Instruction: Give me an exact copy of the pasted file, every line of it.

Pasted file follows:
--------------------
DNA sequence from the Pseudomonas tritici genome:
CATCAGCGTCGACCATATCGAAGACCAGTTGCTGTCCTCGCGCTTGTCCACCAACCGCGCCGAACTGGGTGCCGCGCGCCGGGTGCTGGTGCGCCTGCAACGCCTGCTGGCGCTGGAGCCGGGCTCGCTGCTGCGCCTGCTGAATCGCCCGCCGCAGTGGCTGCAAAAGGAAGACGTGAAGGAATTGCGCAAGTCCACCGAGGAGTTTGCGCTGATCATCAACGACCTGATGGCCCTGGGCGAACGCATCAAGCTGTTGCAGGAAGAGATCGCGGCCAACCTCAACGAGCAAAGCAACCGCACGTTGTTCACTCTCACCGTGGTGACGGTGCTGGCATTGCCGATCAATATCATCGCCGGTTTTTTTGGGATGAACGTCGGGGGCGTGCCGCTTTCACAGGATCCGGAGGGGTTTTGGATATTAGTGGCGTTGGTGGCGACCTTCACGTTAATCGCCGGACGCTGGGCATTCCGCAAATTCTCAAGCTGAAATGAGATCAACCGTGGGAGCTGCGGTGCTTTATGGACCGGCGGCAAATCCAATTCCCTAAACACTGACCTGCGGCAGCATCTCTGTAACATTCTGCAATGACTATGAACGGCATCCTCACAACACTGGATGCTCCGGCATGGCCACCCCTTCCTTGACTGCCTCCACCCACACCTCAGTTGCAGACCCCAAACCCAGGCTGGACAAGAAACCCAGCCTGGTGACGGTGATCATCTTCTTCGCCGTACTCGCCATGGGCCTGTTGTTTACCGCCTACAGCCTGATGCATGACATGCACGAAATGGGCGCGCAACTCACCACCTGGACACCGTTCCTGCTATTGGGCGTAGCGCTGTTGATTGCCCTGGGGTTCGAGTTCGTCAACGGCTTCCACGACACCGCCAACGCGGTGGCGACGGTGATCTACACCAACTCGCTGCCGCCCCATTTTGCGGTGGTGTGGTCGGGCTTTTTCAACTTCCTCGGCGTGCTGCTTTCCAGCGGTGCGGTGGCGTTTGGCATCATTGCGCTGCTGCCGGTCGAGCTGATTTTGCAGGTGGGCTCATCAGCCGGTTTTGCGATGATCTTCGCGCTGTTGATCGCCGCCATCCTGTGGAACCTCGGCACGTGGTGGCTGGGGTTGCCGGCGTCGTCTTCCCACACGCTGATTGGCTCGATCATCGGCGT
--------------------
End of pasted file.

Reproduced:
DNA sequence from the Pseudomonas tritici genome:
CATCAGCGTCGACCATATCGAAGACCAGTTGCTGTCCTCGCGCTTGTCCACCAACCGCGCCGAACTGGGTGCCGCGCGCCGGGTGCTGGTGCGCCTGCAACGCCTGCTGGCGCTGGAGCCGGGCTCGCTGCTGCGCCTGCTGAATCGCCCGCCGCAGTGGCTGCAAAAGGAAGACGTGAAGGAATTGCGCAAGTCCACCGAGGAGTTTGCGCTGATCATCAACGACCTGATGGCCCTGGGCGAACGCATCAAGCTGTTGCAGGAAGAGATCGCGGCCAACCTCAACGAGCAAAGCAACCGCACGTTGTTCACTCTCACCGTGGTGACGGTGCTGGCATTGCCGATCAATATCATCGCCGGTTTTTTTGGGATGAACGTCGGGGGCGTGCCGCTTTCACAGGATCCGGAGGGGTTTTGGATATTAGTGGCGTTGGTGGCGACCTTCACGTTAATCGCCGGACGCTGGGCATTCCGCAAATTCTCAAGCTGAAATGAGATCAACCGTGGGAGCTGCGGTGCTTTATGGACCGGCGGCAAATCCAATTCCCTAAACACTGACCTGCGGCAGCATCTCTGTAACATTCTGCAATGACTATGAACGGCATCCTCACAACACTGGATGCTCCGGCATGGCCACCCCTTCCTTGACTGCCTCCACCCACACCTCAGTTGCAGACCCCAAACCCAGGCTGGACAAGAAACCCAGCCTGGTGACGGTGATCATCTTCTTCGCCGTACTCGCCATGGGCCTGTTGTTTACCGCCTACAGCCTGATGCATGACATGCACGAAATGGGCGCGCAACTCACCACCTGGACACCGTTCCTGCTATTGGGCGTAGCGCTGTTGATTGCCCTGGGGTTCGAGTTCGTCAACGGCTTCCACGACACCGCCAACGCGGTGGCGACGGTGATCTACACCAACTCGCTGCCGCCCCATTTTGCGGTGGTGTGGTCGGGCTTTTTCAACTTCCTCGGCGTGCTGCTTTCCAGCGGTGCGGTGGCGTTTGGCATCATTGCGCTGCTGCCGGTCGAGCTGATTTTGCAGGTGGGCTCATCAGCCGGTTTTGCGATGATCTTCGCGCTGTTGATCGCCGCCATCCTGTGGAACCTCGGCACGTGGTGGCTGGGGTTGCCGGCGTCGTCTTCCCACACGCTGATTGGCTCGATCATCGGCGT